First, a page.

I don’t think there’s any debate. Exquisite poetry defending the indefensible. This poem exposes not only the cruelty of Christianity, but its absurdity, its sanctification of misogyny, its glorification of servility, and its exaltation of ignorance. God the Father is malicious and cares only for his own ego. The Son is a bit of a cardboard cut out (which is okay I guess because he’s just a puppet of the Father). Adam is, well, as misogynist as his maker set him out to be. And Eve is a submissive, simpering slave (the one time she shows some independent thought, she brings God’s curses down on them all). Life before the “Fall” is pointless and stupid. Knowledge—its own intrinsic value and the value of seeking it are both denigrated by God, by the angels, and by Adam (of course the one who is desired to be most ignorant is Eve who is sent away or put to sleep whenever anything of import is discussed or related). The only character with any redeeming value whatsoever is Satan, a real tragic hero. We know from the start that his cause is futile and he’s bound to pay a dreadful price for his rebellion, but we can’t help but cheer him on as he fights tooth and claw for liberty and justice and against ignorance and subjugation. Not that I think Milton really intended that to be the case, but Satan is brilliant. Oh, and did I mention that the poetry is exquisite?

The Sorrows of Young Werther by Johann Wolfgang von Goethe
Filed under: Book Reviews,Infinite TBR,Reader of the Stack Goes Canonical — Ibis at 7:41 pm on Wednesday, August 11, 2010

From the publisher:
“Visiting an idyllic German village, Werther, a sensitive young man, falls in love with sweet-natured Lotte. Though he realizes that Lotte is to marry Albert, he is unable to subdue his passion and his infatuation torments him to the point of despair. The first great ‘confessional’ novel, it draws both on Goethe’s own unrequited love for Charlotte Buff and on the death of a close friend. The book was an immediate success and a cult rapidly grew up around it, resulting in numerous copycat deaths as well as violent criticism and suppression for its apparent support of suicide. Goethe’s exploration of the mind of an artist at odds with society and ill-equipped to cope with life remains as poignant as when it was first written.”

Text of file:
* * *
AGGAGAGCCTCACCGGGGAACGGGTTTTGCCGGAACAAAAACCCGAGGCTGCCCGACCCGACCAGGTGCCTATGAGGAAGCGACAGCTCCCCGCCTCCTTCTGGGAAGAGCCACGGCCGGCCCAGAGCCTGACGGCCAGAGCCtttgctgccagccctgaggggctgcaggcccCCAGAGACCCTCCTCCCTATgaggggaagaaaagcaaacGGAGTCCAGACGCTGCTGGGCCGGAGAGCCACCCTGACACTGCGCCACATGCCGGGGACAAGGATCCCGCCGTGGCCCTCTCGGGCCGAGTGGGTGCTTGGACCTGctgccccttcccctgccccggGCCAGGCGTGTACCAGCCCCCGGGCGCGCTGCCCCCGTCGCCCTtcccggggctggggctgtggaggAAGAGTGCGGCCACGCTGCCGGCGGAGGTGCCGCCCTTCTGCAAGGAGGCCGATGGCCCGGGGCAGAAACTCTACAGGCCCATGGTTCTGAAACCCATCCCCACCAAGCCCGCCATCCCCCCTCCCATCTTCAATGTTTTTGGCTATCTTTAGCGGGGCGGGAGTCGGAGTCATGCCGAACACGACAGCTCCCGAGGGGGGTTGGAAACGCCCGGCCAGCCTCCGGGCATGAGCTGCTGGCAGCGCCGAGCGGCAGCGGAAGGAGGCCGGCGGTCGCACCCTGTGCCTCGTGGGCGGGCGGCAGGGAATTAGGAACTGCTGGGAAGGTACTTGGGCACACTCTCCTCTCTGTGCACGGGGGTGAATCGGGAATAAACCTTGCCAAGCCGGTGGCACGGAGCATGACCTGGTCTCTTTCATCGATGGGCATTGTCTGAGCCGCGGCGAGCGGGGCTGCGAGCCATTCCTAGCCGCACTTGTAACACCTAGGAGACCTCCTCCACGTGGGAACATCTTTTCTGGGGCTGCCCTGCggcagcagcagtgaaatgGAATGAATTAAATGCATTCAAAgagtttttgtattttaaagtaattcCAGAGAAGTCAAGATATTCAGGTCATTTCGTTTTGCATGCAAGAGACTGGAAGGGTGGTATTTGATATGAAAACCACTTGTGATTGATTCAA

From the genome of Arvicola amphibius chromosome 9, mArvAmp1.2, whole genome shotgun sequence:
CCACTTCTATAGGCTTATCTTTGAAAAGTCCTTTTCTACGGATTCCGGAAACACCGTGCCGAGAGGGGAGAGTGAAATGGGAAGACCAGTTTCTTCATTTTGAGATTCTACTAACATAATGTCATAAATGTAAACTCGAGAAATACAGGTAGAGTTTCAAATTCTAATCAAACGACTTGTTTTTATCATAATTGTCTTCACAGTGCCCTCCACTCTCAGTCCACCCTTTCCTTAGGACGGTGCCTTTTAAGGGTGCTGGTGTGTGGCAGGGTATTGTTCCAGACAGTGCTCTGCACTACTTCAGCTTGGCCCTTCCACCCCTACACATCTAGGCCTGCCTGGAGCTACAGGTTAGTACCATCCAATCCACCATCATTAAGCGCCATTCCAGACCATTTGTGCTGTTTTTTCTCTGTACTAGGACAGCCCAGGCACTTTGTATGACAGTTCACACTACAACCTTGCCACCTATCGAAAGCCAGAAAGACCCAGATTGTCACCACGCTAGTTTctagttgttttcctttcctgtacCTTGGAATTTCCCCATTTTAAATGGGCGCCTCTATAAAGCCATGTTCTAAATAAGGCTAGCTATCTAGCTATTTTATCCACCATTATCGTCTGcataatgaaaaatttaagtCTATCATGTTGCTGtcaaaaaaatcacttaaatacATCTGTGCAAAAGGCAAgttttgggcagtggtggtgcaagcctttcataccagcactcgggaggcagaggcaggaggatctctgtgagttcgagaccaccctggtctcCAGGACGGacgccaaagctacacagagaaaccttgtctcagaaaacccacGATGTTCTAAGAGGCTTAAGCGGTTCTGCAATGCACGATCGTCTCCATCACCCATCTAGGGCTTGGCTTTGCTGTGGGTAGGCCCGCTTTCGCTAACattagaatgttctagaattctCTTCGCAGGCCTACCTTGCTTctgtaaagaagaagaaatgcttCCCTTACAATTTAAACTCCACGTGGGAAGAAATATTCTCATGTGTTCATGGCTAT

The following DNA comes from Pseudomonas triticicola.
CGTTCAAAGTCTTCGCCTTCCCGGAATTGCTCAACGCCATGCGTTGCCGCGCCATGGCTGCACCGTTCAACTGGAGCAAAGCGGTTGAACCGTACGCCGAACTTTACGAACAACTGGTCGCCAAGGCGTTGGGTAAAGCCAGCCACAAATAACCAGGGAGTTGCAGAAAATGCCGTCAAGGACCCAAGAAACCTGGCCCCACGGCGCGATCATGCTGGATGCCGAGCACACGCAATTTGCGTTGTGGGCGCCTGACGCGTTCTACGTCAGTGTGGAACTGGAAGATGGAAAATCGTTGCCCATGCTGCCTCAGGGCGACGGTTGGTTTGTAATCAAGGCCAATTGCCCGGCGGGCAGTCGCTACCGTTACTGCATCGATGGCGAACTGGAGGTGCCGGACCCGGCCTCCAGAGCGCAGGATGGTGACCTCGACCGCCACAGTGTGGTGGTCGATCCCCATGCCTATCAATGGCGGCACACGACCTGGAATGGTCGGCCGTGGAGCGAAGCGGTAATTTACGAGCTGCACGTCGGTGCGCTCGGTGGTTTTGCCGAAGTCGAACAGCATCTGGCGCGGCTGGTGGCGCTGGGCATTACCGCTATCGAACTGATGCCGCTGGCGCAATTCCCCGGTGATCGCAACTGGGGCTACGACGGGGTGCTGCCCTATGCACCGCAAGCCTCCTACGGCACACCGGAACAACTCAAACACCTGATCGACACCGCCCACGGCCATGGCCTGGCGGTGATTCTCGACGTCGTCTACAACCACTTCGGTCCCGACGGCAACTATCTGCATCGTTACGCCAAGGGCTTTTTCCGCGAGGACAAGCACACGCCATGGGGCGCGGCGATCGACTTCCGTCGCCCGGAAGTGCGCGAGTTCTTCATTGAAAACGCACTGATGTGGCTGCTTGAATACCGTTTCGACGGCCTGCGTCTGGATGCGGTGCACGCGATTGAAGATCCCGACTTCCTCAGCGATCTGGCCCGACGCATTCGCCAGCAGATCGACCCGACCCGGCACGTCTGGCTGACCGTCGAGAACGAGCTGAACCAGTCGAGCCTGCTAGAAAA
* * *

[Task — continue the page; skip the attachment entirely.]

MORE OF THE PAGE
My thoughts:
This little novella looms large over the nineteenth century, so I was keen to experience it for myself. I knew in advance that young Werther ends his own life over a star-crossed love and that his action inspired real life copycat suicides. I also knew he was held up as a kind of Romantic (note the capped ‘R’) ideal, with Sensitivity and Passion and a love of Nature. I thought it was kind of interesting in a historical sort of way, but it was difficult for me to quite take it seriously—to be so in love as to decide that life is no longer worth living? It’s just so over the top. Is that because we just don’t feel that strongly anymore? Perhaps this kind of situation is like a kind of religious fervour. As if falling in love like this was expected so that’s what he did? But then Goethe himself shook it off and went on with his life, so it’s hard to say. Throughout, I just wanted Charlotte, Werther, and Albert to throw off restraint and go for a nice, accommodating, polyamourous relationship. Am I a twenty-first century girl or what?

Mary Barton by Elizabeth Gaskell
Filed under: Book Reviews,Infinite TBR,Reader of the Stack Goes Canonical — Ibis at 6:50 pm on Sunday, August 8, 2010

From the publisher:
“Mary Barton, the daughter of disillusioned trade unionist, rejects her working-class lover Jem Wilson in the hope of marrying Henry Carson, the mill owner’s son, and making a better life for herself and her father. But when Henry is shot down in the street and Jem becomes the main suspect, Mary finds herself painfully torn between the two men. Through Mary’s dilemma, and the moving portrayal of her father, the embittered and courageous activist John Barton, Mary Barton (1848) powerfully dramatizes the class divides of the ‘hungry forties’ as personal tragedy. In its social and political setting, it looks towards Elizabeth Gaskell’s great novels of the industrial revolution, in particular North and South.”

My thoughts:
This novel was a bit of a mixed bag for me. I started reading it at a time when I was looking for something fairly light-hearted. The murder element didn’t deter me because from the description it didn’t appear that we would get too attached to Mr. Carson before his untimely demise. I was, however, quite surprised to find nearly the first third of the book to be depressing and distressing as characters we’ve come to care about dropped off like flies, and all for the simple want of food, shelter, and adequate medical care (which alas, is still with us today). After the dismal beginning, however, the story followed along the lines I had initially been expecting and I ended up enjoying it quite a bit.

As a social commentary, I imagine it would have come across like gangbusters at the time, with an empathetic understanding of working class life and how intimate with utter poverty it really is. You wouldn’t find this in Jane Austen or, I think (I haven’t read ’em all) George Eliot. And though Dickens often covers the same territory, his mechanism is satire rather than strict realism.

And then just for pleasure, we get a bit of a sensation novel in the last half, though it’s not as sensational as, say, a Wilkie Collins or R. D. Blackmore—Gaskell’s penchant for realism comes into play there too. A good novel for fans of nineteenth century literature (especially if you’re looking for something shorter than the typical Collins or Dickens).